Preying on the poor: Why the state needs to curb payday lending abuse

by Savanna Shay Duran
March 20, 2015

Imagine taking out $200 for a short-term loan but paying back $2160.40 in interest and finance charges. No one with access to a bank or credit card would consider such a bad deal, but for hundreds of New Mexicans, a loan of this type might be their only option when they’re short on cash.

Some state lawmakers have tried during the current session to stop payday lenders from exploiting New Mexicans by floating legislation requiring a 36 percent cap on interest rates and fees. But those measures are most likely dead for the year.

In New Mexico, individuals who borrow money from payday lenders often take out a short-term payday loan for a relatively small amount of money (several hundred dollars) to tide them over until their next payday. Yet, the average cost of fees and interest rates are over 300 percent and consequently exceed the amount of the original loan by an extortionate amount. When repayment time comes, borrowers are encouraged to renew or “rollover” their loans—essentially taking out a new loan to pay off the original loan. According to one report by the Consumer Financial Protection Bureau, four out of five borrowers renew their loans within fourteen days of taking the original loan. The new loan comes with new fees and the amount owed quickly grows beyond what the borrower could ever repay.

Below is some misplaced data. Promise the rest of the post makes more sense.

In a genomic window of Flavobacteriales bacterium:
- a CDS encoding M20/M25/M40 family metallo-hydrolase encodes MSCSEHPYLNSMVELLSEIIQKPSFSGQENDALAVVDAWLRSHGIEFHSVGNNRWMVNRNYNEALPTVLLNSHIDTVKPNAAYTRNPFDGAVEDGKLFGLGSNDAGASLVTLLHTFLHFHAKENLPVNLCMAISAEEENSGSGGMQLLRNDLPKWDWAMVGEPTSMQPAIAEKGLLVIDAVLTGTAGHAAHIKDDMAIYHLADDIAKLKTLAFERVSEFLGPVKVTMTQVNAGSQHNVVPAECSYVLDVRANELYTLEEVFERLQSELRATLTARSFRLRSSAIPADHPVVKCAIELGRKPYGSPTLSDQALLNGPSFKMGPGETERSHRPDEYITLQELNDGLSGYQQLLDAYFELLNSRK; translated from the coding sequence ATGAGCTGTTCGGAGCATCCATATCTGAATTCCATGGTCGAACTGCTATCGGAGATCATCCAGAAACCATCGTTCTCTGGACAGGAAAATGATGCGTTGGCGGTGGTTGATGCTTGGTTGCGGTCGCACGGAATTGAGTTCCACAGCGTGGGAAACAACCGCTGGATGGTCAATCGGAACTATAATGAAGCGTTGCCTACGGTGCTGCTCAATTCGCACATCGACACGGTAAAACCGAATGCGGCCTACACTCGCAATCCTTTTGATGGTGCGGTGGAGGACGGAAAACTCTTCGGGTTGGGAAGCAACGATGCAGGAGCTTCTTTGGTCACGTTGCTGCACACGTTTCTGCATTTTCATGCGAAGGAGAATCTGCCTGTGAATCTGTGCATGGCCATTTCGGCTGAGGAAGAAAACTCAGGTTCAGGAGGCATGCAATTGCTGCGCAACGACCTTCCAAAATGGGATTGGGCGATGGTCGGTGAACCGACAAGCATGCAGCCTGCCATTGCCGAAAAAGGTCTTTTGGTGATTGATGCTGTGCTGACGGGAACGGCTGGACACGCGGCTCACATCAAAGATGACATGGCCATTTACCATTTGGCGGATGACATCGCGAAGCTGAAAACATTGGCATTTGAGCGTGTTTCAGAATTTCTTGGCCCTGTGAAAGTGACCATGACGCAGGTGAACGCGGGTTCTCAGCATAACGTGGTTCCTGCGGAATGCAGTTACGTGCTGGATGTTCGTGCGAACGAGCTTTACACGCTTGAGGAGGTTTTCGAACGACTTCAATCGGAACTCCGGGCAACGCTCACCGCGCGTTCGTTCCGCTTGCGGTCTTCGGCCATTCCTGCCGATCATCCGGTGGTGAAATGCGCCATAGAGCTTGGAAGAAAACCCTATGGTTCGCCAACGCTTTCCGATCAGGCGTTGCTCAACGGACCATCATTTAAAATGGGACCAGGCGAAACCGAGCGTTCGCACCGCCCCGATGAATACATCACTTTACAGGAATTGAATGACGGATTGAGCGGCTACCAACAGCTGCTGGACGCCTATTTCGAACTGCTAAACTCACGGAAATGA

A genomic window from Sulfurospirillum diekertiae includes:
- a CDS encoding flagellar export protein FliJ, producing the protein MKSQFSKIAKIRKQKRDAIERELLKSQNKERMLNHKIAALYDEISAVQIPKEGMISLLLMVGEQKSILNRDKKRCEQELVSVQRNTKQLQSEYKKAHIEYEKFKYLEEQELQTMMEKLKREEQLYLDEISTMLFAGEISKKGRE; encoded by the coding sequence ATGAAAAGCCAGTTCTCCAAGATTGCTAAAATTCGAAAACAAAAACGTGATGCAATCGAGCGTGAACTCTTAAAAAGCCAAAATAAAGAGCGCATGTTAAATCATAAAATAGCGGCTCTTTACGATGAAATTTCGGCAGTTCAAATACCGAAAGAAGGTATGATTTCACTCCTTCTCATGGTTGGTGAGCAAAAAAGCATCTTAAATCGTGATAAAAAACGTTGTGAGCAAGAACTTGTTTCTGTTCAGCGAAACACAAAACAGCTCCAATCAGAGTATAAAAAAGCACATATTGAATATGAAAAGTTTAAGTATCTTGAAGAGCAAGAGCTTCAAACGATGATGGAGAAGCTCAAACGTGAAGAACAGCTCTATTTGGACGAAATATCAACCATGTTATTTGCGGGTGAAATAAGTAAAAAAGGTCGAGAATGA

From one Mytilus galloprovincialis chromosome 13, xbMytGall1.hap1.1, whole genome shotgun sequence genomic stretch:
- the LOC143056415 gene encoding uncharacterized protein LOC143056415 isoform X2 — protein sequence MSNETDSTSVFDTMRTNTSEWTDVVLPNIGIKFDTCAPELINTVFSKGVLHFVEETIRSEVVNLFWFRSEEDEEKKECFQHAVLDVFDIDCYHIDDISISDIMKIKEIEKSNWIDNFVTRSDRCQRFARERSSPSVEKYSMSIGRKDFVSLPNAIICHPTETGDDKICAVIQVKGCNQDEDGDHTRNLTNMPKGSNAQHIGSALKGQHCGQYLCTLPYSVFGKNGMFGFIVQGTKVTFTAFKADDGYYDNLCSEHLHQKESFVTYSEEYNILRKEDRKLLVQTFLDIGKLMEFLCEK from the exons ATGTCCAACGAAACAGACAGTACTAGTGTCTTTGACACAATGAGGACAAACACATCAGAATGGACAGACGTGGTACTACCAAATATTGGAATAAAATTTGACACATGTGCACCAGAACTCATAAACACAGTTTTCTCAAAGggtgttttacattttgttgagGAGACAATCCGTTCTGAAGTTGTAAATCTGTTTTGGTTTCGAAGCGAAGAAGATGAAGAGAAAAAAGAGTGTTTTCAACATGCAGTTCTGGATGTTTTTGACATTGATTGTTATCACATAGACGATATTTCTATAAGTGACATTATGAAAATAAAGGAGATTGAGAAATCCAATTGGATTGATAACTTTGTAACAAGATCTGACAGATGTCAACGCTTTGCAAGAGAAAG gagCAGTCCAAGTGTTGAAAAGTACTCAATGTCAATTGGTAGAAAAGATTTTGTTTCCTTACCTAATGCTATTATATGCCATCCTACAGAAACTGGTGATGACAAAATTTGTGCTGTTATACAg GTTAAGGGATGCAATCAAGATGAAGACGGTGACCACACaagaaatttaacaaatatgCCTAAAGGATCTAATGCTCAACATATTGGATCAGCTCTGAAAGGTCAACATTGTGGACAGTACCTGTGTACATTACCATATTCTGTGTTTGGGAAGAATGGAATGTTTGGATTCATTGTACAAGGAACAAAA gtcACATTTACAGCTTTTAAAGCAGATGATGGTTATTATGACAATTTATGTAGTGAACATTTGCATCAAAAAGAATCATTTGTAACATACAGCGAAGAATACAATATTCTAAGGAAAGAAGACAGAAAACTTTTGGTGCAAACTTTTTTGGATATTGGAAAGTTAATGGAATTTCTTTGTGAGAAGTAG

What makes payday lending an especially abusive practice is the fact that these lenders prey on individuals in lower income brackets, and this traps them in a vicious cycle of debt. According to the New Mexico Fair Lending Coalition, single mothers, low-income families, veterans, and people of color are most likely to use payday lenders.

For many low-income borrowers, taking out a payday loan often seems like a plausible solution when they’re short on cash and need to pay their living expenses. According to one report, individuals are more likely to borrow money from payday lenders to pay for everyday living expenses than for unexpected expenses and emergencies. Those who borrow from a payday lender are less likely to have a bank account or able to borrow from a bank, so a payday loan might be their only option.

Payday loans are not only harmful for individuals, but they are also harmful for the economy. According to one independent study, for every dollar spent on costly payday loans, the economy loses $.24 because borrowers lose purchasing power as a result of these loans. This means less money is spent in New Mexico’s economy. What’s more, five out of six payday lenders in New Mexico are owned by out-of-state corporations, so the loan money—including fees and interest—are removed from the state and its economy.

Legislation to end these abuses has been enacted in the past, but payday lenders simply modify their loans to get around them—changing their payday loans to “installment” loans, for example. The only real solution is to cap interest rates and fees on all loan products. Twenty states have already capped interest rates between 17 percent and 36 percent and the federal government has capped rates at 36 percent for active military members.

The 36 percent cap is a much-needed provision that will prevent people who are already struggling financially from experiencing even more financial difficulties. The sad reality is that these predatory lenders prey on those who can least afford it. Once borrowers are lured in, they are easily trapped in an endless cycle of growing debt by rollovers and renewals. These lenders’ practices are harmful not only to individuals, but also to the economy. That makes it everyone’s business to ensure that these safeguards are put in place.

Savanna Shay Duran is a senior at the University of New Mexico and an intern at New Mexico Voices for Children.